Lithology and Fluids: Seismic Models of the Brushy Canyon Formation, West Texas
Michael Batzle, Michael H. Gardner, 2000. "Lithology and Fluids: Seismic Models of the Brushy Canyon Formation, West Texas", Fine-Grained Turbidite Systems, Arnold H. Bouma, Charles G. Stone
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Lithology and fluid information can be extracted from seismic data of deepwater clastics if their relative contribution to the signal is understood. Brushy Canyon Formation outcrop seismic models are constructed for the Western Escarpment of the Guadalupe Mountains using properties from outcrop, normal, and overpressured Gulf of Mexico and North Sea basins to test seismic sensitivity to lithology, fluid, and pressure. Large, clean, gas-saturated, and overpressured sandstones have the best resolution. Hydrocarbon saturation does not necessarily enhance seismic response. Lithology and fluid effects can reduce impedance contrast, resulting in low amplitudes (dim spots). Elevated geopressures preserve porosity producing low velocities and high amplitudes (bright spots). Even in low-impedance contrast intervals, offset-dependent amplitudes increase resolution and indicate hydrocarbons.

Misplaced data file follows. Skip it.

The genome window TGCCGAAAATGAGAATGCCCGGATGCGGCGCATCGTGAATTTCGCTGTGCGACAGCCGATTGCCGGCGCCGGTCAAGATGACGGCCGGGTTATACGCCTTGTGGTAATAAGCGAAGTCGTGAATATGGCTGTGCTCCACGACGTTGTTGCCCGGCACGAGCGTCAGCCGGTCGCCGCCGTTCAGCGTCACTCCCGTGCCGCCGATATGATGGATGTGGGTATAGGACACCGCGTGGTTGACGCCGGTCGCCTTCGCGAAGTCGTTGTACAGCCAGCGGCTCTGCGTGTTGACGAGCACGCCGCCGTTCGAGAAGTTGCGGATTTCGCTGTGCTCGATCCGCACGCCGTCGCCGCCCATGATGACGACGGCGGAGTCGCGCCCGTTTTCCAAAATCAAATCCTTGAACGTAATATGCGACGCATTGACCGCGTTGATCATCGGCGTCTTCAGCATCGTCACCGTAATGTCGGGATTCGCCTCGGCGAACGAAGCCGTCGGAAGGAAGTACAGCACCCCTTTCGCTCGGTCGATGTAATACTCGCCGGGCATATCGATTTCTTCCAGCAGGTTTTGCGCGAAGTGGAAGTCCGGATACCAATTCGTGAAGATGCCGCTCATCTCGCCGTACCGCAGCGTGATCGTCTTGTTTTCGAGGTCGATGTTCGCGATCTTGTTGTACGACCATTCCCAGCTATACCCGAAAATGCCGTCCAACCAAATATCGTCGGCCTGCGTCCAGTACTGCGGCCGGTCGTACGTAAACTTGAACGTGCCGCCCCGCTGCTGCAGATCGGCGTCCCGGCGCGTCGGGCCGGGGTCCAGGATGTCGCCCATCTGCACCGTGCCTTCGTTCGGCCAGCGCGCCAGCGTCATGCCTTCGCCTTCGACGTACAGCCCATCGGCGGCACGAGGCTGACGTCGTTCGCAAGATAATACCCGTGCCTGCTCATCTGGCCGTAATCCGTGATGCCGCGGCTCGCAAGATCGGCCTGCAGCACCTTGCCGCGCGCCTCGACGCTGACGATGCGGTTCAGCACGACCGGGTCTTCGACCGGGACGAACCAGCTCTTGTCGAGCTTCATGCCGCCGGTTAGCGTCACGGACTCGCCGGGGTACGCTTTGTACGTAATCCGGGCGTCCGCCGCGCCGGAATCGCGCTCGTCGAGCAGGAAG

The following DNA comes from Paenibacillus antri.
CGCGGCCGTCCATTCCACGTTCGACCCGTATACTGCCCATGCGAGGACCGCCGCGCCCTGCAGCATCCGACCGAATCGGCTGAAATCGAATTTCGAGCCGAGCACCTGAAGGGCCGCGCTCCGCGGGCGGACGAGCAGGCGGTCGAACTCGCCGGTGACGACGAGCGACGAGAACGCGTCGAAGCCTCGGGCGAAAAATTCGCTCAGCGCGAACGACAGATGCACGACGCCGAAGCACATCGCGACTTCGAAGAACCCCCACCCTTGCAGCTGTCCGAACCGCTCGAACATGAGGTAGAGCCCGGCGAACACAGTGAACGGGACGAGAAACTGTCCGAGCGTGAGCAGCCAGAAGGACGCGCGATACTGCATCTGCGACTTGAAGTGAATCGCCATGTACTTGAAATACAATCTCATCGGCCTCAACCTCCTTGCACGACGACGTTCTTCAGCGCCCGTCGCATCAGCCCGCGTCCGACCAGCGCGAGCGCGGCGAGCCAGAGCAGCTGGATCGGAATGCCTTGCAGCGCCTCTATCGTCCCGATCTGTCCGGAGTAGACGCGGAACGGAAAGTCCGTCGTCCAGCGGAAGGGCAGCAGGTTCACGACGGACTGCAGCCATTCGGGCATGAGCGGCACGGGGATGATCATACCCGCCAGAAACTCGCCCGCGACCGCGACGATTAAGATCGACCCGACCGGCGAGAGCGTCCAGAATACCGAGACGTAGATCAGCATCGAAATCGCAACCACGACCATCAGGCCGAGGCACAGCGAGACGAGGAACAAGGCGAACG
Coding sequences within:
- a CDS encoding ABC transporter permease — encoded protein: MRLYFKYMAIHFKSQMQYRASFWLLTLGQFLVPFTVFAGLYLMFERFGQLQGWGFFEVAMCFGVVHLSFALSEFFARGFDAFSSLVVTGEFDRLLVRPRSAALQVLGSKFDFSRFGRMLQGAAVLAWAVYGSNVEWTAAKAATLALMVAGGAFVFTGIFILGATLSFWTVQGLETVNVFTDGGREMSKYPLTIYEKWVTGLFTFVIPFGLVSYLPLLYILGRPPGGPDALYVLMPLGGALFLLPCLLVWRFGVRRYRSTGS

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Fine-Grained Turbidite Systems
This Memoir covers one of the most important and active exploration reservoirs being pursued by geoscientists worldwide: fine-grained turbidite systems. 28 chapters show the results of an intense research effort in the 1990s that resulted from the discovery of large hydrocarbon accumulations in fine-grained turbidite systems in Brazil, the Gulf of Mexico, West Africa, and the North Sea. Industry and academia have joined together in this publication and the result is a unique opportunity to study these turbidite systems from the outcrop to the modeling; through the interpretation with 2-D and 3-D seismic data; to case histories and analog studies from Arkansas and Oklahoma, South and West Africa, Gulf of Mexico, west Texas, and New Zealand.